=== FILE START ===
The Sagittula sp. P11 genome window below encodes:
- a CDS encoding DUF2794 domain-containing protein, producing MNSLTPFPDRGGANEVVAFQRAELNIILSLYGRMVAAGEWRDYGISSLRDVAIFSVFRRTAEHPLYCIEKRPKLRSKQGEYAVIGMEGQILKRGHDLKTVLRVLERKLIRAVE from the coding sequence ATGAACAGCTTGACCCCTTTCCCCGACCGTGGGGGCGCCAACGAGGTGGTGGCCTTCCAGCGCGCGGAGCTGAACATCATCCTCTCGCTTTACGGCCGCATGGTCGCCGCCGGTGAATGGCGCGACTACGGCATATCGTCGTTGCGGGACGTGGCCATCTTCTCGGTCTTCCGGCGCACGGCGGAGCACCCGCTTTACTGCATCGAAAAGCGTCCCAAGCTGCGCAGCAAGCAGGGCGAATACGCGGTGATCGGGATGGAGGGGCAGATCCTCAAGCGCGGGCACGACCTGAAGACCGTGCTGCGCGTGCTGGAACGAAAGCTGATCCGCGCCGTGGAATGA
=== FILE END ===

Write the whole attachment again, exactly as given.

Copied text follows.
The Sagittula sp. P11 genome window below encodes:
- a CDS encoding DUF2794 domain-containing protein, producing MNSLTPFPDRGGANEVVAFQRAELNIILSLYGRMVAAGEWRDYGISSLRDVAIFSVFRRTAEHPLYCIEKRPKLRSKQGEYAVIGMEGQILKRGHDLKTVLRVLERKLIRAVE from the coding sequence ATGAACAGCTTGACCCCTTTCCCCGACCGTGGGGGCGCCAACGAGGTGGTGGCCTTCCAGCGCGCGGAGCTGAACATCATCCTCTCGCTTTACGGCCGCATGGTCGCCGCCGGTGAATGGCGCGACTACGGCATATCGTCGTTGCGGGACGTGGCCATCTTCTCGGTCTTCCGGCGCACGGCGGAGCACCCGCTTTACTGCATCGAAAAGCGTCCCAAGCTGCGCAGCAAGCAGGGCGAATACGCGGTGATCGGGATGGAGGGGCAGATCCTCAAGCGCGGGCACGACCTGAAGACCGTGCTGCGCGTGCTGGAACGAAAGCTGATCCGCGCCGTGGAATGA